Memorandum submitted by Immigration Advisory
Service (AI 2)
OUTLINE OF ISSUES FOR HOME AFFAIRS COMMITTEE
IAS is the largest not-for-profit service provider
of free immigration, asylum and nationality legal advice and representation
with over 30 years' experience. It has sixteen offices in the
UK and one abroad and more than 300 staff. It is not a campaigning
organisation other than within its charitable object to advance
the education of the public in the law relating to immigration
in the United Kingdom. It is mindful of the "CompactGetting
It Right Together: Compact on Relations between Government and
the Voluntary and Community Sector in England" [Government
Command Paper (CM4100) presented to Parliament in November l998]
Clause 9 "Undertakings by Government" of which
states "9.1 To recognise and support the independence
of the sector, including its right within the law, to campaign,
to comment on Government policy and to challenge that policy,
irrespective of any funding relationship that might exist, and
to determine and manage its own affairs."
There should be a period of stability
asylum and nationality law and practice with changes made only
in accordance with a strategic plan and based on sound evidence
and research. We believe that the change in emphasis to a policy
based on economic and social needs of the UK provides a foundation
While immigration policy should be
determined by Government the implementation of that policy and
the evidence on which decisions are made should be provided by
an independent body.
UK policy should be seen in the context
of achieving a common European Union policy which should be based
on best practice rather than minimum standards.
There should be universal early access
to legal advice by all those affected by immigration control.
Actions of the executive in immigration
matters should be subject to effective judicial scrutiny especially
where this affects life and liberty. There should be a presumption
of liberty for immigration detainees, thereby putting them in
no worse position than persons accused of criminal activity (subject
to the Bail Act 1974).
Decisions and appeals in all immigration
matters should be as speedy as is commensurate with the interests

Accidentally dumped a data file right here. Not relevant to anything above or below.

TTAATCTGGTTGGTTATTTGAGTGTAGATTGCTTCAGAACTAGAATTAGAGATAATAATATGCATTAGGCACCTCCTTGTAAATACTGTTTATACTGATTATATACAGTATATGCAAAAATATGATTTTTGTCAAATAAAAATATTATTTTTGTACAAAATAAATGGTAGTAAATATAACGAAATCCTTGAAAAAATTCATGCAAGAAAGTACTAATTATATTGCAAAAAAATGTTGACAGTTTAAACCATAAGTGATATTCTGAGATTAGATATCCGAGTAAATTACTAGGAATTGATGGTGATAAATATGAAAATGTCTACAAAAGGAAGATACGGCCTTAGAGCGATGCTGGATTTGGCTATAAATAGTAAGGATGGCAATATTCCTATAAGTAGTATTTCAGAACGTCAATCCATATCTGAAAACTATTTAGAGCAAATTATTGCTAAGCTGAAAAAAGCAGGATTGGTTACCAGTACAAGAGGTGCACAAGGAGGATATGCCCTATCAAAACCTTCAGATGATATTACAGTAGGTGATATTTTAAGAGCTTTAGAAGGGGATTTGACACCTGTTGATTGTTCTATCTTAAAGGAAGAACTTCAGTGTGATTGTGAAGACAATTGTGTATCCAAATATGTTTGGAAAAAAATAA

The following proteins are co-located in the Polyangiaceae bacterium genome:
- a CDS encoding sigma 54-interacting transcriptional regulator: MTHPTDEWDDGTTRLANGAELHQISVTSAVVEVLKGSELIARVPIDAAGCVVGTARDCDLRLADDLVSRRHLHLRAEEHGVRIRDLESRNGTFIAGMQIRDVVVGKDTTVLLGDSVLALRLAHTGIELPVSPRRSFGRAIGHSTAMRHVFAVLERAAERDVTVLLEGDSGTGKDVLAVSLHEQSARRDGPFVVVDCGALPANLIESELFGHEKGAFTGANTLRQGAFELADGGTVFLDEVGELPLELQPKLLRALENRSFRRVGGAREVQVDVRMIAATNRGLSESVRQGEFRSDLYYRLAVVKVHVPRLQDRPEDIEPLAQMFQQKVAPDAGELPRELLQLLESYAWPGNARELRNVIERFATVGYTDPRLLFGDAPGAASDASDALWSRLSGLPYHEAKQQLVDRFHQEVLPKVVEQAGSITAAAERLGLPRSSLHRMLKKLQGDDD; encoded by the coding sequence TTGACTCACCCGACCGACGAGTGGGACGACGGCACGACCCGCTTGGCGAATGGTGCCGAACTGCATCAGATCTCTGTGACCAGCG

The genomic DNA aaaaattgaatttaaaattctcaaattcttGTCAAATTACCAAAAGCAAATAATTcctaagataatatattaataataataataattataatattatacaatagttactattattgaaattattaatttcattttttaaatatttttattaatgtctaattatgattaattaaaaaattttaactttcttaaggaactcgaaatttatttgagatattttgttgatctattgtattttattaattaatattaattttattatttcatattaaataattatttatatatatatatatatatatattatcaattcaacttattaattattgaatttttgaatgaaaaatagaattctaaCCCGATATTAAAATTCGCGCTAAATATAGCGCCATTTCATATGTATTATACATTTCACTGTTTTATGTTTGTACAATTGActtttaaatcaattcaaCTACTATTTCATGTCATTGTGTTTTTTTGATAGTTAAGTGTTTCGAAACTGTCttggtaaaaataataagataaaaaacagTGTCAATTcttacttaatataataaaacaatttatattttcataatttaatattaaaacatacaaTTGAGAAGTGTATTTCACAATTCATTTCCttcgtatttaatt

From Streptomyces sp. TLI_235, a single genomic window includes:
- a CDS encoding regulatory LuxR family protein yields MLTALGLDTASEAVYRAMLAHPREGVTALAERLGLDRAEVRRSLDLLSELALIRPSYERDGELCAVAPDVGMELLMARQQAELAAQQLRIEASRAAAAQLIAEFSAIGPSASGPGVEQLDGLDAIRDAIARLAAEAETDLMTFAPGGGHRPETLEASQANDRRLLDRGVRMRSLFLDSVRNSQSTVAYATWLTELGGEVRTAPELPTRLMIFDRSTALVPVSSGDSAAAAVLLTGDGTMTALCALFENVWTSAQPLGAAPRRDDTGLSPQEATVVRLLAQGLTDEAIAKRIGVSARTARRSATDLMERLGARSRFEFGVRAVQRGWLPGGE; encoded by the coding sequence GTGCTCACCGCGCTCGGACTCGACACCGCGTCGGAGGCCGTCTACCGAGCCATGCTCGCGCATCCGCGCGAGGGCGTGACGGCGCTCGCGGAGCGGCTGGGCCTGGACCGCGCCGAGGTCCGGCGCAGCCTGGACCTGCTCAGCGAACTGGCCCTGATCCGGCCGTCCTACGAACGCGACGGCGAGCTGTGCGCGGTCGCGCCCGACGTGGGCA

of justice. Procedures with tight deadlines, however, can be counter-productive.
centres should be based on the experience of other countries and
what is likely to reduce tension among both the resident population
and asylum seekers.
The Government should consider how
best to improve research and statistics in immigration matters
in order to reduce tendentious and irresponsible debate.
There should be a review of the way
in which human and financial resources have been deployed on immigration
Removals should be effected in a
humane way with incentives and opportunities for persons to resettle
permanently in their countries of origin. Part of the process
of resettlement is allowing persons while in the UK to develop
and learn new skills. Greater use of reporting should be used
for those likely to overstay on the basis that the greatest deterrent
to overstaying is the fear of detection and that this may prejudice
subsequent entry to the UK.
1.1 In 30 years' experience IAS has not
known a period of greater turmoil and legislative change in immigration
than within the last 10 years. The period has been characterised
by the appearance of a lack of strategic planning, ill-considered
experimentation based on inadequate research and reversal of previous
policies, all of which have undermined public confidence. Consistently,
targets have not been met whether in the timescale for achieving
timely decisions or in removals of those no longer lawfully entitled
to remain. The Bill presently before Parliament is the fourth
major piece of legislation within that period which appears to
have established a triennial cycle in addition to significant
changes in the Immigration Rules and immigration procedures and
appeals. We are concerned that this has led to an inappropriate
use of public money and feel that greater scrutiny should be given
to this aspect of IND.
1.2 In immigration the 1993 Act
abolished the right of appeal against refusal of visitors' visas
but this was then partially re-established, after considerable
criticism from Britain's ethnic communities whose families were
greatly affected, by the reintroduction of a right of appeal for